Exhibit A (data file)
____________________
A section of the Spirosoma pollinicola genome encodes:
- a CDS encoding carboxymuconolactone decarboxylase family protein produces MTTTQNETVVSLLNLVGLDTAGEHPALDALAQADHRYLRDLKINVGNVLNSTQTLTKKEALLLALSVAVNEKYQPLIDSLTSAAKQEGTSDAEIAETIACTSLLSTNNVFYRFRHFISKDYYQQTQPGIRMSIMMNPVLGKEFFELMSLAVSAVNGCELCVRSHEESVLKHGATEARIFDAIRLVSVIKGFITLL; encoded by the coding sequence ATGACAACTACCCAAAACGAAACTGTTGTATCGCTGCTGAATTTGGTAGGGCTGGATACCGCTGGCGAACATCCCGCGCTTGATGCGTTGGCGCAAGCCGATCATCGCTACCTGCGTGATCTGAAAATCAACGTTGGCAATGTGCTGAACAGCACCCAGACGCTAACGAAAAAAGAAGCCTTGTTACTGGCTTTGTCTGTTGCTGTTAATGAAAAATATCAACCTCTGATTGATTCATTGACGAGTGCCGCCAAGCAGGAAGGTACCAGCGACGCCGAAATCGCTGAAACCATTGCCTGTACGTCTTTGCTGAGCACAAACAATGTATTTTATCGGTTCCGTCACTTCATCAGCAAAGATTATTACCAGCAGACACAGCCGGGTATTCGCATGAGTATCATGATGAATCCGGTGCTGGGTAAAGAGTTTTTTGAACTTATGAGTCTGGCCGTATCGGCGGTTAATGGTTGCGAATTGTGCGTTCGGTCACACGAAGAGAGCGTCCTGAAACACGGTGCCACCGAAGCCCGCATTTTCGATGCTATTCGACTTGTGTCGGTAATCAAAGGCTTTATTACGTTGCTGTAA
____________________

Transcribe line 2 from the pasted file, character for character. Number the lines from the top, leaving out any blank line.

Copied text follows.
- a CDS encoding carboxymuconolactone decarboxylase family protein produces MTTTQNETVVSLLNLVGLDTAGEHPALDALAQADHRYLRDLKINVGNVLNSTQTLTKKEALLLALSVAVNEKYQPLIDSLTSAAKQEGTSDAEIAETIACTSLLSTNNVFYRFRHFISKDYYQQTQPGIRMSIMMNPVLGKEFFELMSLAVSAVNGCELCVRSHEESVLKHGATEARIFDAIRLVSVIKGFITLL; encoded by the coding sequence ATGACAACTACCCAAAACGAAACTGTTGTATCGCTGCTGAATTTGGTAGGGCTGGATACCGCTGGCGAACATCCCGCGCTTGATGCGTTGGCGCAAGCCGATCATCGCTACCTGCGTGATCTGAAAATCAACGTTGGCAATGTGCTGAACAGCACCCAGACGCTAACGAAAAAAGAAGCCTTGTTACTGGCTTTGTCTGTTGCTGTTAATGAAAAATATCAACCTCTGATTGATTCATTGACGAGTGCCGCCAAGCAGGAAGGTACCAGCGACGCCGAAATCGCTGAAACCATTGCCTGTACGTCTTTGCTGAGCACAAACAATGTATTTTATCGGTTCCGTCACTTCATCAGCAAAGATTATTACCAGCAGACACAGCCGGGTATTCGCATGAGTATCATGATGAATCCGGTGCTGGGTAAAGAGTTTTTTGAACTTATGAGTCTGGCCGTATCGGCGGTTAATGGTTGCGAATTGTGCGTTCGGTCACACGAAGAGAGCGTCCTGAAACACGGTGCCACCGAAGCCCGCATTTTCGATGCTATTCGACTTGTGTCGGTAATCAAAGGCTTTATTACGTTGCTGTAA